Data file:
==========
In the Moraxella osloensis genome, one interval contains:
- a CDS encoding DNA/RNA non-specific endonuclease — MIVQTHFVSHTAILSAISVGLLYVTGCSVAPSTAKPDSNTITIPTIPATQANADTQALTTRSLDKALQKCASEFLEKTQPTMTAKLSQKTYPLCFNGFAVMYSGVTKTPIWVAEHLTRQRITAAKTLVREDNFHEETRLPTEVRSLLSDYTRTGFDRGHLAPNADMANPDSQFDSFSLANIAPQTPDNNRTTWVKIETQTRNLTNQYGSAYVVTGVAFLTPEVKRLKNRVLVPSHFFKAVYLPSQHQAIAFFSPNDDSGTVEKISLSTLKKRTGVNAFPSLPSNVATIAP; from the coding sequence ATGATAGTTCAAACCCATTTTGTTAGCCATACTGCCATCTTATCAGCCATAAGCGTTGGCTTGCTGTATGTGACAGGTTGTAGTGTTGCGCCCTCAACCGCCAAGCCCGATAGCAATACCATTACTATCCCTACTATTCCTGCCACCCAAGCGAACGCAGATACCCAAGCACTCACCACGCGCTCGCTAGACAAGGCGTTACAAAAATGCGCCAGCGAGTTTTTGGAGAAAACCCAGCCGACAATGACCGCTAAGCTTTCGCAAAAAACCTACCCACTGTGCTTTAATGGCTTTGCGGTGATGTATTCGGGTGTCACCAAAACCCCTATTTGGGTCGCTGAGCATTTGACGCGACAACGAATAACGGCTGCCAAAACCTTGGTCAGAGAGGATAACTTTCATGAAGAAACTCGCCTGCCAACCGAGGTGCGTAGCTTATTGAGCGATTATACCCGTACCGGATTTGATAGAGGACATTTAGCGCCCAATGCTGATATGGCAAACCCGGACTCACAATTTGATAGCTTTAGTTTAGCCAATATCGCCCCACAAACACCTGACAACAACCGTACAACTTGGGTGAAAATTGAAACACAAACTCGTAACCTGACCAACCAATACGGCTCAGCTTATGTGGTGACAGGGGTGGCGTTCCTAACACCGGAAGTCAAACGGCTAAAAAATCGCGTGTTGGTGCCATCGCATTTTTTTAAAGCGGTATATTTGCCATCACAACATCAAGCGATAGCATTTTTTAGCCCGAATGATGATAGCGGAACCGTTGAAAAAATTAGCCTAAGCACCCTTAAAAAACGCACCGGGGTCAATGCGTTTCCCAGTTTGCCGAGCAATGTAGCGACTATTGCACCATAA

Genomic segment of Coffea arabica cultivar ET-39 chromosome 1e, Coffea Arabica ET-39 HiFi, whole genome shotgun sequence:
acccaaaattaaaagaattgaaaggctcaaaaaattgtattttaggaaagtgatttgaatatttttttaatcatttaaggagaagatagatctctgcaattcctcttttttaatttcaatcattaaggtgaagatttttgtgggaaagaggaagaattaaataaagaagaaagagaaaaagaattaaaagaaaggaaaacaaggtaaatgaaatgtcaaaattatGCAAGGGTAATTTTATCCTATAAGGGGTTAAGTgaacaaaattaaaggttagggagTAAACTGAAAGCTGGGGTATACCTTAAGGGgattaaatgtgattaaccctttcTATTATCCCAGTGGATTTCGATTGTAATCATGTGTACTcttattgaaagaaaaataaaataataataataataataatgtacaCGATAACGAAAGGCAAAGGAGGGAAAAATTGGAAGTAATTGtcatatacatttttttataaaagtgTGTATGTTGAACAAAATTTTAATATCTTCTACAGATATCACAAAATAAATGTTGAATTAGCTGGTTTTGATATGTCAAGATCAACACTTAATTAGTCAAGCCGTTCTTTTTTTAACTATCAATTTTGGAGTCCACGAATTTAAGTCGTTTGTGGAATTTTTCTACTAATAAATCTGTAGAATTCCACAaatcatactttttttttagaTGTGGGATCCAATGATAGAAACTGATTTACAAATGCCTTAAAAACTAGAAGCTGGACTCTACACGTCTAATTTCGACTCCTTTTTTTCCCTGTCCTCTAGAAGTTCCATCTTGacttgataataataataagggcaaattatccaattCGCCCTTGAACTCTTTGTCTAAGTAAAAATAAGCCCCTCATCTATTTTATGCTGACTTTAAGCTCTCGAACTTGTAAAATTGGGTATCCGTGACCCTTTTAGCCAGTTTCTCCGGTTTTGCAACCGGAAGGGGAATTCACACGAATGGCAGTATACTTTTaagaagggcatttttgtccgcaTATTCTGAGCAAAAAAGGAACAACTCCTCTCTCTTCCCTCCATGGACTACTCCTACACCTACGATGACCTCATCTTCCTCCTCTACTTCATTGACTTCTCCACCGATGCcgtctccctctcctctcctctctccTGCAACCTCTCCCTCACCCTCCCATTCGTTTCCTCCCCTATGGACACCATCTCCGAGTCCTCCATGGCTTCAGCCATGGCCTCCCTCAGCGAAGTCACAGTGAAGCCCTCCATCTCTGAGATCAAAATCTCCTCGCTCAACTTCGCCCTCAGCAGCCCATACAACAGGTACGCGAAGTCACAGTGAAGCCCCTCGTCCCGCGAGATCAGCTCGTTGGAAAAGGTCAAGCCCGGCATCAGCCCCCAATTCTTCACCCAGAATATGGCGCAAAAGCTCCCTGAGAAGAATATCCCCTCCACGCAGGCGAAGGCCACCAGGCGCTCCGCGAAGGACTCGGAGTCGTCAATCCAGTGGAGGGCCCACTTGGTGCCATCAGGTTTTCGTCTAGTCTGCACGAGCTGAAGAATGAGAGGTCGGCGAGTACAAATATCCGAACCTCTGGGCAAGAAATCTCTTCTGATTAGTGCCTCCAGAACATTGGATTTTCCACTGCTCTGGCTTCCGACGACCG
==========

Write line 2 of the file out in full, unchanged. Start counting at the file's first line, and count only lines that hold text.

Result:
- a CDS encoding DNA/RNA non-specific endonuclease — MIVQTHFVSHTAILSAISVGLLYVTGCSVAPSTAKPDSNTITIPTIPATQANADTQALTTRSLDKALQKCASEFLEKTQPTMTAKLSQKTYPLCFNGFAVMYSGVTKTPIWVAEHLTRQRITAAKTLVREDNFHEETRLPTEVRSLLSDYTRTGFDRGHLAPNADMANPDSQFDSFSLANIAPQTPDNNRTTWVKIETQTRNLTNQYGSAYVVTGVAFLTPEVKRLKNRVLVPSHFFKAVYLPSQHQAIAFFSPNDDSGTVEKISLSTLKKRTGVNAFPSLPSNVATIAP; from the coding sequence ATGATAGTTCAAACCCATTTTGTTAGCCATACTGCCATCTTATCAGCCATAAGCGTTGGCTTGCTGTATGTGACAGGTTGTAGTGTTGCGCCCTCAACCGCCAAGCCCGATAGCAATACCATTACTATCCCTACTATTCCTGCCACCCAAGCGAACGCAGATACCCAAGCACTCACCACGCGCTCGCTAGACAAGGCGTTACAAAAATGCGCCAGCGAGTTTTTGGAGAAAACCCAGCCGACAATGACCGCTAAGCTTTCGCAAAAAACCTACCCACTGTGCTTTAATGGCTTTGCGGTGATGTATTCGGGTGTCACCAAAACCCCTATTTGGGTCGCTGAGCATTTGACGCGACAACGAATAACGGCTGCCAAAACCTTGGTCAGAGAGGATAACTTTCATGAAGAAACTCGCCTGCCAACCGAGGTGCGTAGCTTATTGAGCGATTATACCCGTACCGGATTTGATAGAGGACATTTAGCGCCCAATGCTGATATGGCAAACCCGGACTCACAATTTGATAGCTTTAGTTTAGCCAATATCGCCCCACAAACACCTGACAACAACCGTACAACTTGGGTGAAAATTGAAACACAAACTCGTAACCTGACCAACCAATACGGCTCAGCTTATGTGGTGACAGGGGTGGCGTTCCTAACACCGGAAGTCAAACGGCTAAAAAATCGCGTGTTGGTGCCATCGCATTTTTTTAAAGCGGTATATTTGCCATCACAACATCAAGCGATAGCATTTTTTAGCCCGAATGATGATAGCGGAACCGTTGAAAAAATTAGCCTAAGCACCCTTAAAAAACGCACCGGGGTCAATGCGTTTCCCAGTTTGCCGAGCAATGTAGCGACTATTGCACCATAA